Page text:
קונגרס העולמי ה-18 למדעי היהדות

The Orientalization of the East European Jewish “Artist of the Ghetto”: The Case of Lazar Krestin (1868-1938)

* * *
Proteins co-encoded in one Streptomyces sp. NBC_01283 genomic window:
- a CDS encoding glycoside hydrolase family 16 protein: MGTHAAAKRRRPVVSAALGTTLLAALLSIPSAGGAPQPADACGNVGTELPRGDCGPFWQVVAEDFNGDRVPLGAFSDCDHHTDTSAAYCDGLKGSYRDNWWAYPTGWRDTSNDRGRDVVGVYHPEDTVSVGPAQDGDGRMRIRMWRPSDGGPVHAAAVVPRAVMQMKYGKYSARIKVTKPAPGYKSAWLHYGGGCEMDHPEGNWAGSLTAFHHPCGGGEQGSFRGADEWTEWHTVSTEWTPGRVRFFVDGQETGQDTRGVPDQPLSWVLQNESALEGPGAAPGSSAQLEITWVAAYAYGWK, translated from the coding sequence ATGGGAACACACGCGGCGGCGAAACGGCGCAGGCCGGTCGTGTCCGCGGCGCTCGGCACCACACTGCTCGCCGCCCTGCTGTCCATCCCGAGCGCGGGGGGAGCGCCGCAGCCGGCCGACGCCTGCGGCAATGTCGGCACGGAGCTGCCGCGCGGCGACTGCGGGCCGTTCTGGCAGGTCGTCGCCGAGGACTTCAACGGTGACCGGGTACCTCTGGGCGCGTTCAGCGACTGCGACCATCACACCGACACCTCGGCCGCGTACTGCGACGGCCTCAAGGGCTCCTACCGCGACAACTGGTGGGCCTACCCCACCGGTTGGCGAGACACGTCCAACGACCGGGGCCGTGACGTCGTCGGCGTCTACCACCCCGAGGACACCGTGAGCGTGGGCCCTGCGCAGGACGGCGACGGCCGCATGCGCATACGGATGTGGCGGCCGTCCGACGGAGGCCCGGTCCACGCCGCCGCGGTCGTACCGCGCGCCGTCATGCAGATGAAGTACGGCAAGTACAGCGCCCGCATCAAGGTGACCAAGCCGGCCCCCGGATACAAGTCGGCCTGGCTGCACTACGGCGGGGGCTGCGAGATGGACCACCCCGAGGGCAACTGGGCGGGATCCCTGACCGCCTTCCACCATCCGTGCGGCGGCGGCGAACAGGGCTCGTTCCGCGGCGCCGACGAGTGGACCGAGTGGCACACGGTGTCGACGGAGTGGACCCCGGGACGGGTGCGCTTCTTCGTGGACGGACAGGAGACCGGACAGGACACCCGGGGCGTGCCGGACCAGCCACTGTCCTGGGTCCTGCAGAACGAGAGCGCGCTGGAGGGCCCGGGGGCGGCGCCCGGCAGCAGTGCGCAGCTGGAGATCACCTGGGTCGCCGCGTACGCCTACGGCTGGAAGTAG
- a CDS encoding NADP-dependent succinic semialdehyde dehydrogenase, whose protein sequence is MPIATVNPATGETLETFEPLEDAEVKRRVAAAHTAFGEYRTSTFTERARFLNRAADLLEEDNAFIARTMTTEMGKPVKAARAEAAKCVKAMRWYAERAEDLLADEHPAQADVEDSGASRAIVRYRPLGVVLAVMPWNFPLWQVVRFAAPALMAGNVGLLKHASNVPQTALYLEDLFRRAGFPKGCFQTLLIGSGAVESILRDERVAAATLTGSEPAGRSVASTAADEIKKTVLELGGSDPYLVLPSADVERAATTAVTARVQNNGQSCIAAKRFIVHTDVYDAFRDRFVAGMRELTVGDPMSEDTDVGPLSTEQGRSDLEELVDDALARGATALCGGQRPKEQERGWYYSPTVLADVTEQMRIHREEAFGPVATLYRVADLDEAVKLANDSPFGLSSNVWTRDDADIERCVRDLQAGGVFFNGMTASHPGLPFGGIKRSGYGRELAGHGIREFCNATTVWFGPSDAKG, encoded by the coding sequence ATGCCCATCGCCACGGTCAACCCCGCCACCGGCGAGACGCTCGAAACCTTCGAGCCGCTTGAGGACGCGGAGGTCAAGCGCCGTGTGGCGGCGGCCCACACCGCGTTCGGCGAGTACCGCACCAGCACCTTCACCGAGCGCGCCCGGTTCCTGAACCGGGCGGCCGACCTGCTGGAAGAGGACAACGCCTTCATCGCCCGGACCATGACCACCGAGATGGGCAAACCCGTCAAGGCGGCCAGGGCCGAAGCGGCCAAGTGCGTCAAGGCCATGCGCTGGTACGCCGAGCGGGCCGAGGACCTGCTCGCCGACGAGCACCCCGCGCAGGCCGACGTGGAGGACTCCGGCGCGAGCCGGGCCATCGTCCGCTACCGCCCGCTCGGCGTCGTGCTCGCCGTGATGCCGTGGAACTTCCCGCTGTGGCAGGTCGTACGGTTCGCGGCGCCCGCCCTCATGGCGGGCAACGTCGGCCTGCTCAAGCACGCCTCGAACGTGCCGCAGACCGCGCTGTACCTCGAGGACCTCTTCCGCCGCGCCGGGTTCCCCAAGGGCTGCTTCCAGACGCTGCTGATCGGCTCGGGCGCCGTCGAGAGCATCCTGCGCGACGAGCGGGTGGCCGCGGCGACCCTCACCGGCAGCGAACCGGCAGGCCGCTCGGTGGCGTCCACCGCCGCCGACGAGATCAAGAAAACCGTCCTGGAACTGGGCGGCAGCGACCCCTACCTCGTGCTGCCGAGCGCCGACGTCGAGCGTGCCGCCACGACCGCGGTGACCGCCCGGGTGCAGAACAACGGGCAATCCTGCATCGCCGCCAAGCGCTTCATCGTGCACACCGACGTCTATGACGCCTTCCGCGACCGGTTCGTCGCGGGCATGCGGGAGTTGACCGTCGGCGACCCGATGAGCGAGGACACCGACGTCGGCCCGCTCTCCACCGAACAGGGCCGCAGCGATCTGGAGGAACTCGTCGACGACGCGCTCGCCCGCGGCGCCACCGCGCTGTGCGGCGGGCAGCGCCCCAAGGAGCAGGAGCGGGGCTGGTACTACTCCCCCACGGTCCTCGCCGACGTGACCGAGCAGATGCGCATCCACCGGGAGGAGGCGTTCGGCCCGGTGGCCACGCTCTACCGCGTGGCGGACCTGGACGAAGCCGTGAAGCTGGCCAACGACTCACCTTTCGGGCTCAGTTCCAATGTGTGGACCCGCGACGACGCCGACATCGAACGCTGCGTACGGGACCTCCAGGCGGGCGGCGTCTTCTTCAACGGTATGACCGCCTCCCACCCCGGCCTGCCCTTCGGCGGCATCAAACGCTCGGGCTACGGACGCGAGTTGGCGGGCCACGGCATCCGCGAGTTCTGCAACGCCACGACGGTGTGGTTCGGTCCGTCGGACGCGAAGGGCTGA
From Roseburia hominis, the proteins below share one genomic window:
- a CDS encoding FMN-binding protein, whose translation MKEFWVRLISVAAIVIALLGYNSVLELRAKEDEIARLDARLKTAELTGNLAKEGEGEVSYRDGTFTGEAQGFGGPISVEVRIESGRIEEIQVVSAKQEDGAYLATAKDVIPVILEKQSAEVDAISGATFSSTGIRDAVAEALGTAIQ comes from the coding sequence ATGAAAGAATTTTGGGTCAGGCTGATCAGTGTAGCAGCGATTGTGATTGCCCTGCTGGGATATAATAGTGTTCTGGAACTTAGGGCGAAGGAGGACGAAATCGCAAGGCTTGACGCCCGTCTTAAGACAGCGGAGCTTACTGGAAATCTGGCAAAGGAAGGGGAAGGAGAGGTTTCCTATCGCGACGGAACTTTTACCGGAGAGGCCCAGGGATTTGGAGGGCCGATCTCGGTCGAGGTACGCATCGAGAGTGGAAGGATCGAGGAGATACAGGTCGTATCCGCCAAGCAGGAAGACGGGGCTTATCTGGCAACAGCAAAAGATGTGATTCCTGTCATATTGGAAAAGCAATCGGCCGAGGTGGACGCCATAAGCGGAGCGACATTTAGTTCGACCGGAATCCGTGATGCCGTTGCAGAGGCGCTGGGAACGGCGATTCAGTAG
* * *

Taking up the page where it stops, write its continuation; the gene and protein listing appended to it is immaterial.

Jewish artistic creativity emerging in the course of the 19th century has been the focus of recent research that has sought to place it within a broader historical, social and cultural background. It has undergone a critical re-examination that relocated it from a posited pan-Jewish realm of modern art to a complex web of interculturality and hybridity. I seek to follow this path and take a fresh look at a specific topic that runs through these studies: depictions of the supposedly secluded life of religious East European Jews who rejected modernity and outside influences, and the so-called “artists of the Ghetto” who created them. Images depicting prayer and study of religious texts, synagogue interiors, houses of learning, rabbis and Talmudists, Jewish holidays and traditional homes, were (and still are) considered to be the staples of “Jewish art”. However, this attitude, as I argue, grew out of the Western, especially German Jews’ construction of the east European Jew - or Ostjude – as the orientalized “other”. While initially adopting a condescending or paternalistic stance, with the beginning of the 20th century this attitude changed into a romanticized admiration of the “authentic” Jewish life preserved in eastern Europe, especially when compared to the allegedly spiritually-empty life of a secular, bourgeois Jew in the central and western Europe. Following, the proponents of the Zionist movement also initially saw in traditional East European Jewish life an authentic form of Judaism embodying the vitality necessary for rejuvenation; but this attitude later changed as the east European traditional Jew became in their eyes the “other”, the symbol of misery and maladies of Galut – of the Diaspora that needs to be left behind in the process of physically settling in oriental Palestine and acquiring a new “Hebrew” identity. In my paper I plan to follow these processes by examining the life and art of Lazar Krestin (1865-1938), a little known Kovno-born artist primarily residing in Vienna and Palestine, whose works remain hidden in the storages of Israel’s major museums.